Dortmund - Eleven points currently separate Borussia Dortmund and league leaders FC Bayern Munich, but securing a 1-1 draw at the Allianz Arena was another statement of intent from the reigning title-holders, as they once again went toe-to-toe with German football's most successful side.

"A draw was a fair reflection of the game," stated goalscorer Mario Götze. Going five straight matches unbeaten against the 21-time Bundesliga champions is an unprecedented record to hold in the near 50-year history of Germany's top flight, but one that head coach Jürgen Klopp's youngsters have now managed to achieve, setting a new best mark for the club in the process.

"Too much respect"


Though it wasn't BVB's most convincing performance of the current league campaign, it was certainly their most professional. They displayed levels of maturity unbecoming of a starting line-up with an average age of just over 24 years old, but unlike in their outings in UEFA Champions League, they adopted a more risk-averse approach to proceedings. "We needed time to get into the game and had too much respect for Bayern," conceded Klopp. "We allowed them too much space."

Dortmund seemed content to only employ their impressive pressing game inside their own half, despite Bayern's proven fragility when their backline is put under pressure. "At half-time we showed the squad footage of the space they hadn't used," something which Klopp have been delighted to see his charges make us of after the break. "We played really well, were dominant, had three chances and then took our foot off the pedal for a brief moment," analysed the 45-year-old.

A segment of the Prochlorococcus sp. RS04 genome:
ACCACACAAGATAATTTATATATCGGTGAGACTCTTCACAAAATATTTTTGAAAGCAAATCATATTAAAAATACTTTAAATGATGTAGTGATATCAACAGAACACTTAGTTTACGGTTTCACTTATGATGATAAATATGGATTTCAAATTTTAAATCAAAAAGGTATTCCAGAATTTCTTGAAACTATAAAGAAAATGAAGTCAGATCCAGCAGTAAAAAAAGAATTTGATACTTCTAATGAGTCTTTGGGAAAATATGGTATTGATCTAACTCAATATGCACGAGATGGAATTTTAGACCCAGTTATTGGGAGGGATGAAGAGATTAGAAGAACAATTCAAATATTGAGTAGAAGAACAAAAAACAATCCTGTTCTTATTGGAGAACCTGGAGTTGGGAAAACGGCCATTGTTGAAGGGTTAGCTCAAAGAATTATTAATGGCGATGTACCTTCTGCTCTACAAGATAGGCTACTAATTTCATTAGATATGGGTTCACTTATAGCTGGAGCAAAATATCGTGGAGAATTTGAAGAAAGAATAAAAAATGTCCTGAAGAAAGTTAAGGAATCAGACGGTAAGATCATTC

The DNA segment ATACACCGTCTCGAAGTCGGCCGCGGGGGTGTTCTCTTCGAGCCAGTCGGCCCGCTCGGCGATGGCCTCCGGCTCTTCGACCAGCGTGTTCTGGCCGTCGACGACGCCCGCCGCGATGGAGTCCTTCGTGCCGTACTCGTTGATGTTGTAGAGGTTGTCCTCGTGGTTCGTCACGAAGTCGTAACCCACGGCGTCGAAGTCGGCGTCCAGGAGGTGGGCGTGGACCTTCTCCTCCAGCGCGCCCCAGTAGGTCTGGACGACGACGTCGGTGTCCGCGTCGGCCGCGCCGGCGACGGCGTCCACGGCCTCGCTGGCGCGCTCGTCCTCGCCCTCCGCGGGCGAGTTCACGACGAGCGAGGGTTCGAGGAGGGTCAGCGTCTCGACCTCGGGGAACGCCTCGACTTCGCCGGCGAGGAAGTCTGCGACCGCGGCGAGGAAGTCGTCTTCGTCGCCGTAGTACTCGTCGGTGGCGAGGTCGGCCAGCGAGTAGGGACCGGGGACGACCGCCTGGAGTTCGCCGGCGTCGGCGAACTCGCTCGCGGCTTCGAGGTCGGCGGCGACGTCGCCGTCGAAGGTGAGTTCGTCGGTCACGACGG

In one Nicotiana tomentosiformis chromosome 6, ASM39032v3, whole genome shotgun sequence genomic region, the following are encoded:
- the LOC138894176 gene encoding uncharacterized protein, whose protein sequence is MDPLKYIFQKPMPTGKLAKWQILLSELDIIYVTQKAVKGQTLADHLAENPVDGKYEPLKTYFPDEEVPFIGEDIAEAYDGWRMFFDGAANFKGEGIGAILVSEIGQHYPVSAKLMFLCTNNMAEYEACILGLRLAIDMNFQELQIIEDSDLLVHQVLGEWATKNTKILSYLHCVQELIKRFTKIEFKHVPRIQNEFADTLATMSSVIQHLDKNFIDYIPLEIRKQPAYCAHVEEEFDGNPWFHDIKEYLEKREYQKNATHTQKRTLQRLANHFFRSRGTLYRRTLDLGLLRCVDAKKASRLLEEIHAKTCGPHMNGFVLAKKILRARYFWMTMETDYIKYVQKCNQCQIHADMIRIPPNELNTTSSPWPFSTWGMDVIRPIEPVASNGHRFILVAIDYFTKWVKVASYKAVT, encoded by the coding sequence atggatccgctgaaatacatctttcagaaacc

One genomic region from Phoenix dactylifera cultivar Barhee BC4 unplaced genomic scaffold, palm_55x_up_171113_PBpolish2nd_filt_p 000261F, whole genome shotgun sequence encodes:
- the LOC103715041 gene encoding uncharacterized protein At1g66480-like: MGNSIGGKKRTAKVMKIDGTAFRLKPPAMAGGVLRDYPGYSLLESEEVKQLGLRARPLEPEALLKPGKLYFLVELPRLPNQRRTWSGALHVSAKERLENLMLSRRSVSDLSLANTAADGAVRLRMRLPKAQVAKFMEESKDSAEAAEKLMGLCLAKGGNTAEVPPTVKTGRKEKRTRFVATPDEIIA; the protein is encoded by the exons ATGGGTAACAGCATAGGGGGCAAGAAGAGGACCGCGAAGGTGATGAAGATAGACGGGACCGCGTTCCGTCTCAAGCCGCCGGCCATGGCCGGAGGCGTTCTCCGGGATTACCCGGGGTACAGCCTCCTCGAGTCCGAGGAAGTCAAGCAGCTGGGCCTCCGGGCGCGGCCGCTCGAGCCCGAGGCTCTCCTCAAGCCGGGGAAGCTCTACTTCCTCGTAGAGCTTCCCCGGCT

Unlikely hero


One moment was all it took, though, as Bayern broke the deadlock in the 67th minute, Toni Kroos firing home. Yet while others teams may have let their heads drop, Dortmund hit back within seven minutes with Götze's "fantastic equaliser." An injury to Neven Subotic, who is now doubtful for the upcoming European clash at home to Manchester City, could have proven costly, were it not for the heroics of Roman Weidenfeller, who produced a string of world-class saves to keep the scores level in the dying moments.

"After we made a change in central defence Bayern had three big chances that were all dealt with by Roman. He is a great goalkeeper; now we all know it. Every Bayern player congratulated him on his performance," declared the Borussia boss. Dortmund's No. 1 wasn't as interested in taking the plaudits for his individual display after the match, however. "The point was worth more to us than Bayern. They once again failed to beat us, a result which we can be very proud of," stated Weidenfeller proudly.

All is not lost


In Götze, who put in his best performance of the season so far, and Marco Reus, Dortmund have a midfield partnership capable of beating any side."As a classic duo, there is nobody better than the prolific Reus and Götze," legendary Bayern and Germany defender Franz Beckenbauer had claimed before der Klassiker, which is high praise indeed.

Dortmund were ten points closer to Bayern in the table at this stage last season, but in a Bundesliga campaign that has as many twists as it does turns, there is no reason for the title race to be seen as a foregone conclusion. Nevertheless, they will have to match a feat only ever achieved by Wolfsburg (2008/09) in closing an eleven point gap at the top of the table, if they are to retain their title. "It's a tough phase for all of us," admitted Klopp. Still, there are positive omens for the Yellow Blacks. In the second half of last season, Dortmund collected eleven points more than die Münchner. This is by no means an insurmoutable obstacle for one of Europe's most talented football teams.

James Thorogood